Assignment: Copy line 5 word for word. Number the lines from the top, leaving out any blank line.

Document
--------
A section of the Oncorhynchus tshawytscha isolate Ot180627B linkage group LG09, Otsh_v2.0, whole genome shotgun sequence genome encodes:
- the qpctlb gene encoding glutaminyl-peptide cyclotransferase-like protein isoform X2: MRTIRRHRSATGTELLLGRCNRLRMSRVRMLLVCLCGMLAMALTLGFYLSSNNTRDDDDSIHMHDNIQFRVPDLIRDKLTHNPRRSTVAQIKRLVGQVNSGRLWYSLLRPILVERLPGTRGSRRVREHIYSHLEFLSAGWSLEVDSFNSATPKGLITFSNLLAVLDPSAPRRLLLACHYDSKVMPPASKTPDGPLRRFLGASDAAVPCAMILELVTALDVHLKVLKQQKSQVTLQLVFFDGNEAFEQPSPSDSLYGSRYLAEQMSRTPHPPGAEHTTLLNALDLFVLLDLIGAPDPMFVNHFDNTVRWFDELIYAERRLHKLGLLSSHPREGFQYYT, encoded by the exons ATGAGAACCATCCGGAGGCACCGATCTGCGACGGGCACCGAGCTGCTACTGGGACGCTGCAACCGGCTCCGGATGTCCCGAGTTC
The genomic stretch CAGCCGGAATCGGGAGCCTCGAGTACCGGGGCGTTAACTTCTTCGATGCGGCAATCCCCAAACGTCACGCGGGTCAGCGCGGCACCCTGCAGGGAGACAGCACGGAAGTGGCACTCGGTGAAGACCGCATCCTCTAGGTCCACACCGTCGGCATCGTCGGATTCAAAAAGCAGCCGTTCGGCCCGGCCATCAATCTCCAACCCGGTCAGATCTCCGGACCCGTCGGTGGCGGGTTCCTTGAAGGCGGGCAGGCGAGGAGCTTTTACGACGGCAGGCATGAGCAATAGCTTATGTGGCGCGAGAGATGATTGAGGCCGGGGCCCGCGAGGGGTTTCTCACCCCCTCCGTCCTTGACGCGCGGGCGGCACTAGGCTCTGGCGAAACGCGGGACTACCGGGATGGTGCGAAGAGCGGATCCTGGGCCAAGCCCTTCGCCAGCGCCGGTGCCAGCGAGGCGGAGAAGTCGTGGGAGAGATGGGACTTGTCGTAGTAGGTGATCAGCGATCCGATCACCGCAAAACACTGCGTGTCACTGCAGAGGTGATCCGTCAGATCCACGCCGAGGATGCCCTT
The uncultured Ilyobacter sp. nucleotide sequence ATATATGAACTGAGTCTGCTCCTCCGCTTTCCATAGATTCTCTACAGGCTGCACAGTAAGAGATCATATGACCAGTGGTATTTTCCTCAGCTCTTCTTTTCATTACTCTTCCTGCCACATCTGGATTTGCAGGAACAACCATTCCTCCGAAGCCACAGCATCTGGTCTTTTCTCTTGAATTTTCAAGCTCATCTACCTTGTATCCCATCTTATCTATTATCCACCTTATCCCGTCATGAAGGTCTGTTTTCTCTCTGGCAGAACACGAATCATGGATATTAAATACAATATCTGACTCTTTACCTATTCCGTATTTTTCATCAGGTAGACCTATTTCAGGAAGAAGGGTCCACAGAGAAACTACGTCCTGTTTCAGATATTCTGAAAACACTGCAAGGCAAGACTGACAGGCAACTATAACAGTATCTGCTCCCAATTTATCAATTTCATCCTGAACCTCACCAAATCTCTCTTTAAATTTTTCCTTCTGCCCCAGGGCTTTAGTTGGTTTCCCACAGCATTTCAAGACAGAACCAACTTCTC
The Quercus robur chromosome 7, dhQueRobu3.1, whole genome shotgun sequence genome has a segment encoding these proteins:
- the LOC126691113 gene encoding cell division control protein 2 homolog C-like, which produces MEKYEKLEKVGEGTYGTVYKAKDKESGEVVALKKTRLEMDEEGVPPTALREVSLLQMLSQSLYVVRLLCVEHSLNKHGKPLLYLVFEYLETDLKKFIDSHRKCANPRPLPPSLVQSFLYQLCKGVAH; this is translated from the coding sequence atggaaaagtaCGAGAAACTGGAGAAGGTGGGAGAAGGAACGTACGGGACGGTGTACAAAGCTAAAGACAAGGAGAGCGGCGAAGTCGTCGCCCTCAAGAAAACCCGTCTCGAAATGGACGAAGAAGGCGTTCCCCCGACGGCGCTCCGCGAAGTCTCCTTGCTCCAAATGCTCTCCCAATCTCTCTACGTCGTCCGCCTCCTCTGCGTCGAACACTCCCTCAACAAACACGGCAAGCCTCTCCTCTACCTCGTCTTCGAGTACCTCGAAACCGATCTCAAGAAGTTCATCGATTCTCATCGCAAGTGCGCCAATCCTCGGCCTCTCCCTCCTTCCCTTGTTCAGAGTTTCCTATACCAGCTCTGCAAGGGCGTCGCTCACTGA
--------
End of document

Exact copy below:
The Quercus robur chromosome 7, dhQueRobu3.1, whole genome shotgun sequence genome has a segment encoding these proteins: